POLITICS

Former Judge's New Brief Blasts 'Corrupt' DOJ Move To Dismiss Michael Flynn Charges

Retired Judge John Gleeson attributed the DOJ actions to a "pressure campaign" by Trump to wrangle a "politically motivated favor" for his "friend and ally."

A searing new legal brief rips the “corrupt” and “politically motivated” move by the Department of Justice to dismiss criminal charges against the Trump administration’s former national security adviser Michael Flynn.

“In the United States, Presidents do not orchestrate pressure campaigns to get the Justice Department to drop charges against defendants who have pleaded guilty — twice, before two different judges — and whose guilt is obvious,” stated the friend-of-the-court brief by retired federal Judge John Gleeson.

Gleeson was appointed to examine the case and write the brief by U.S. District Judge Emmet Sullivan in the wake of the Justice Department’s motion to dismiss charges against Flynn.

Flynn pleaded guilty three years ago to lying to the FBI about secret negotiations with Russia’s ambassador to the U.S. weeks before Donald Trump’s election. When Flynn later changed his mind, the DOJ suddenly decided to support him against a case their own prosecutors had won.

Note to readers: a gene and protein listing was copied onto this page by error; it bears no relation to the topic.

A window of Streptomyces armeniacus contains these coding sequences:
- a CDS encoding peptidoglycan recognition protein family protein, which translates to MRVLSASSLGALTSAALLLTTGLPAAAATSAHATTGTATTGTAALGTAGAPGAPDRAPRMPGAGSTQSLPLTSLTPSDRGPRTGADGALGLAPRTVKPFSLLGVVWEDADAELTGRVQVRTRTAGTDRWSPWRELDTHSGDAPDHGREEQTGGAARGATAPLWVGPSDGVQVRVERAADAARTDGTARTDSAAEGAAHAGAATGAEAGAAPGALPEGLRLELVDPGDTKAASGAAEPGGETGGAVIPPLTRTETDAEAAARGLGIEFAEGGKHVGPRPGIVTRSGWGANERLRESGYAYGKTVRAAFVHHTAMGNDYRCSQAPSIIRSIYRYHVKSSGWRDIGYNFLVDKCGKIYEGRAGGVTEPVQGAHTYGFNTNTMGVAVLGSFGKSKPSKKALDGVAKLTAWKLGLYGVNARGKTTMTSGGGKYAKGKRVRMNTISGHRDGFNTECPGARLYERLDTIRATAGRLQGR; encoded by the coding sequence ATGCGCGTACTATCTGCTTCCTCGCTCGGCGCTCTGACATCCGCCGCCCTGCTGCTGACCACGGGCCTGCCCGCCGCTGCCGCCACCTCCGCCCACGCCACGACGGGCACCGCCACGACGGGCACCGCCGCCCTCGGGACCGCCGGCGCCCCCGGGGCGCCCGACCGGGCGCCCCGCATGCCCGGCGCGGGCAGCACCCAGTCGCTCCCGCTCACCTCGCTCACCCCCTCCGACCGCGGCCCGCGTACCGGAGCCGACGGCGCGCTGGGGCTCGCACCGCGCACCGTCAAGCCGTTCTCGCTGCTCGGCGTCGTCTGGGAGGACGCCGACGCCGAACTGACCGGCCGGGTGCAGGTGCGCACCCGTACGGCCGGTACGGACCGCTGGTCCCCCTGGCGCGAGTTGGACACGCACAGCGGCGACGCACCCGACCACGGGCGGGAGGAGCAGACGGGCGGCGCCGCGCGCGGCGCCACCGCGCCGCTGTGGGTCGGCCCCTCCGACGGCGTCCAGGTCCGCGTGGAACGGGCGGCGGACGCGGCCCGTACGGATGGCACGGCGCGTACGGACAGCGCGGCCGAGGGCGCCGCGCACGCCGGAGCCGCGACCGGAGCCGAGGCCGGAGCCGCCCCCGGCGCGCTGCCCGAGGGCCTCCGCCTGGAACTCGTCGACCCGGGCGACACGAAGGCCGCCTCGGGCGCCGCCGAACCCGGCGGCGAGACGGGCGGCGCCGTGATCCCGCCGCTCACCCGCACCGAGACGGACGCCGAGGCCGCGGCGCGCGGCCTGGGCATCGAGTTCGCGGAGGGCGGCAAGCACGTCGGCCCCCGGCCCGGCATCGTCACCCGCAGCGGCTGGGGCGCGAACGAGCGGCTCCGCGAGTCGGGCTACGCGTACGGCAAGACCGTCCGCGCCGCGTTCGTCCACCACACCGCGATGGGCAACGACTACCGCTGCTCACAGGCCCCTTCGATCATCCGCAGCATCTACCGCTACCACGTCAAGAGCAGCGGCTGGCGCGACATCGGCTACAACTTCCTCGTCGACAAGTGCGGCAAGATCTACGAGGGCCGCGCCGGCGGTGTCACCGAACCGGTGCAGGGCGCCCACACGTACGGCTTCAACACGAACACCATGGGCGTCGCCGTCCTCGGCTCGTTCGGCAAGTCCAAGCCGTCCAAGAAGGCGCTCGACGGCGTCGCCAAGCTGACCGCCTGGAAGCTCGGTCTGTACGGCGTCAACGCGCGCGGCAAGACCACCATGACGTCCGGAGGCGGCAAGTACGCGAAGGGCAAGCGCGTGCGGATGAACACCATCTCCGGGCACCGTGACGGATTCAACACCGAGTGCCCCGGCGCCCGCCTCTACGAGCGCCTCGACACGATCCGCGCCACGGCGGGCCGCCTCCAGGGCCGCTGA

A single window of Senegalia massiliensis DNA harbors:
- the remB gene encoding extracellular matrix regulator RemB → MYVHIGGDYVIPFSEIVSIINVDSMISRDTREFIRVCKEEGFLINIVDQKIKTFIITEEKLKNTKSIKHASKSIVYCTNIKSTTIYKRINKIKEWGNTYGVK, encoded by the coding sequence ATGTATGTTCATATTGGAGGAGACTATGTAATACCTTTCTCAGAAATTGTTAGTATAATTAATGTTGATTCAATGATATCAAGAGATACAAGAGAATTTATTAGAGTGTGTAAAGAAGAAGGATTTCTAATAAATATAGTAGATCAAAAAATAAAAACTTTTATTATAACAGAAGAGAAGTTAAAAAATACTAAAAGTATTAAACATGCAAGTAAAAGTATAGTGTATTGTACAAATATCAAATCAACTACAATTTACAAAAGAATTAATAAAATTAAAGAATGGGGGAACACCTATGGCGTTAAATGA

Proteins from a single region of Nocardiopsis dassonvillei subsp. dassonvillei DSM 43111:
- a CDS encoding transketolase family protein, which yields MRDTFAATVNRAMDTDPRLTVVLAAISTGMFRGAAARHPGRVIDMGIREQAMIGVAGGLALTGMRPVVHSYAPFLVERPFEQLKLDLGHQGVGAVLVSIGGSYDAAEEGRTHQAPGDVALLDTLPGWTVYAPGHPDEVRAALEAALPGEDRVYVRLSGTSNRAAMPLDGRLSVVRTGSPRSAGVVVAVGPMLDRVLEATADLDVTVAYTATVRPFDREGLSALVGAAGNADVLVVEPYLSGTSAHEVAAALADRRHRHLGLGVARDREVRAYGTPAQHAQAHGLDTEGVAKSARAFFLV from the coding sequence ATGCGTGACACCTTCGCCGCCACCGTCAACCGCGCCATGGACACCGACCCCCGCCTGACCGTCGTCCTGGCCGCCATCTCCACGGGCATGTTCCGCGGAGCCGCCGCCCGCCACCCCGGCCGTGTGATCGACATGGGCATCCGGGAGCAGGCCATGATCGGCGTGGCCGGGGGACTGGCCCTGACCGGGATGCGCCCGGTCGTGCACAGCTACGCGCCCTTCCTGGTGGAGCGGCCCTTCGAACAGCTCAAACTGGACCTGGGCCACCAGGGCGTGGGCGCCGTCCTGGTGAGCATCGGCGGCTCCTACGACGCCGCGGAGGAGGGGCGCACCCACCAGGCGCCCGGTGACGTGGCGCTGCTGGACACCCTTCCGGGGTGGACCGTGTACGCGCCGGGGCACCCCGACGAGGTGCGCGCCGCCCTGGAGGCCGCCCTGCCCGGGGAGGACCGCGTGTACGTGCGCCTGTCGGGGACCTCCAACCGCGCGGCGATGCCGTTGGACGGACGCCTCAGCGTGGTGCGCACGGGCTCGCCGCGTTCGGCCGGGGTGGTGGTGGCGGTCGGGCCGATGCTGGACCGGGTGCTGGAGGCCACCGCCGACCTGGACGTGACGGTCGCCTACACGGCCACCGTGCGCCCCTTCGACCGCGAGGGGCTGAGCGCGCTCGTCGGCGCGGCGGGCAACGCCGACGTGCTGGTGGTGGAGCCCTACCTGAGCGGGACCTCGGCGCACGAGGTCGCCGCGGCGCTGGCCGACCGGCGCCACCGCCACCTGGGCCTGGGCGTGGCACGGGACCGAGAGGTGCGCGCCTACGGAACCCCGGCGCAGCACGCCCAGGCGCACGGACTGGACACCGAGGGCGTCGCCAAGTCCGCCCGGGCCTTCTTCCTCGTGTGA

“To describe the Government’s Motion to Dismiss as irregular would be a study in understatement,” Gleeson wrote.

He slammed Attorney General William Barr’s motion as “riddled with legal and factual error.” The government’s failure to “defend its own ... reasoning is matched by its silence on the subject of abuse of power,” Gleeson noted. “The Government makes little effort to refute (or even address) the evidence exposing its abuses.”

Gleeson attributed pressure from Trump for the “corrupt and politically motivated favor for the president’s friend and ally.” For the court to accede to the DOJ’s demand would “reduce the Court to a rubber stamp,” he concluded.

Gleeson not only strongly argued against dismissing the case, he also urged that Flynn should be punished for additional “perjurious” statements during earlier proceedings in the case.

Sullivan has set a hearing for Sept. 29 to hear arguments from Flynn, Gleeson and prosecutors on whether the case should be dismissed.